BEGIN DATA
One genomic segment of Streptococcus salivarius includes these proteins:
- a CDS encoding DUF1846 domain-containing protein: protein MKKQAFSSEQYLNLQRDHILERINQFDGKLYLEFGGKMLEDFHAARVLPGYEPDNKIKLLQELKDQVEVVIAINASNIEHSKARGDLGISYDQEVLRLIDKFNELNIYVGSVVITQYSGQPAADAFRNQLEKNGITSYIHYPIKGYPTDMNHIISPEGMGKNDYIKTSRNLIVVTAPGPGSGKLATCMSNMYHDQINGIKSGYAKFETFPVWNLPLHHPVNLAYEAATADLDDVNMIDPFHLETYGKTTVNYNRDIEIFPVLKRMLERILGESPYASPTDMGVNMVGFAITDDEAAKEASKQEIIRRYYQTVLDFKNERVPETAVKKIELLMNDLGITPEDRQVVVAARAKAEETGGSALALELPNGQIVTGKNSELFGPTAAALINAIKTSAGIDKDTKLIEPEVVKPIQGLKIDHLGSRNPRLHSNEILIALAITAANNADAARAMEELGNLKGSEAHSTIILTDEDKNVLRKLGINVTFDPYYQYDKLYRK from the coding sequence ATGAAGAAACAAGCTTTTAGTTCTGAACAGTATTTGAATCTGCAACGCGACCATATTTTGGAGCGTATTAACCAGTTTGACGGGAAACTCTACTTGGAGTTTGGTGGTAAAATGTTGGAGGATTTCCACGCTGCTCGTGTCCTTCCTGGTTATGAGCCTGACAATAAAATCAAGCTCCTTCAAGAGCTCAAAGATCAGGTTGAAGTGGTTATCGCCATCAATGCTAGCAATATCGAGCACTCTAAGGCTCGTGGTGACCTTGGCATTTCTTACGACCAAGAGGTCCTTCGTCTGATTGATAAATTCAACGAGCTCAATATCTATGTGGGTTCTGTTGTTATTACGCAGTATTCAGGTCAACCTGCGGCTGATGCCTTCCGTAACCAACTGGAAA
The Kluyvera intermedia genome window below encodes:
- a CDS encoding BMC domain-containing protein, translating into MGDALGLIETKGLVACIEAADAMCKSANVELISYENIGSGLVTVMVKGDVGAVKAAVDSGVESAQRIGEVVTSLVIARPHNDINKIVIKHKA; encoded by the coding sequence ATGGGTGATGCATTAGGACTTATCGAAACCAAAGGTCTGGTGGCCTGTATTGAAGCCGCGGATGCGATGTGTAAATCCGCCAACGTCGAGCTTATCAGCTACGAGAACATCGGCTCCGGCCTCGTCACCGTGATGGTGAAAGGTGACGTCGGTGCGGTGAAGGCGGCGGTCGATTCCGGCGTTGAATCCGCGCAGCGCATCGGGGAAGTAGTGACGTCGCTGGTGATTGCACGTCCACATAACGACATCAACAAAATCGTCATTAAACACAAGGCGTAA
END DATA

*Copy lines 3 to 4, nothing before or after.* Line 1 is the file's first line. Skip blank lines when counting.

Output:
The Kluyvera intermedia genome window below encodes:
- a CDS encoding BMC domain-containing protein, translating into MGDALGLIETKGLVACIEAADAMCKSANVELISYENIGSGLVTVMVKGDVGAVKAAVDSGVESAQRIGEVVTSLVIARPHNDINKIVIKHKA; encoded by the coding sequence ATGGGTGATGCATTAGGACTTATCGAAACCAAAGGTCTGGTGGCCTGTATTGAAGCCGCGGATGCGATGTGTAAATCCGCCAACGTCGAGCTTATCAGCTACGAGAACATCGGCTCCGGCCTCGTCACCGTGATGGTGAAAGGTGACGTCGGTGCGGTGAAGGCGGCGGTCGATTCCGGCGTTGAATCCGCGCAGCGCATCGGGGAAGTAGTGACGTCGCTGGTGATTGCACGTCCACATAACGACATCAACAAAATCGTCATTAAACACAAGGCGTAA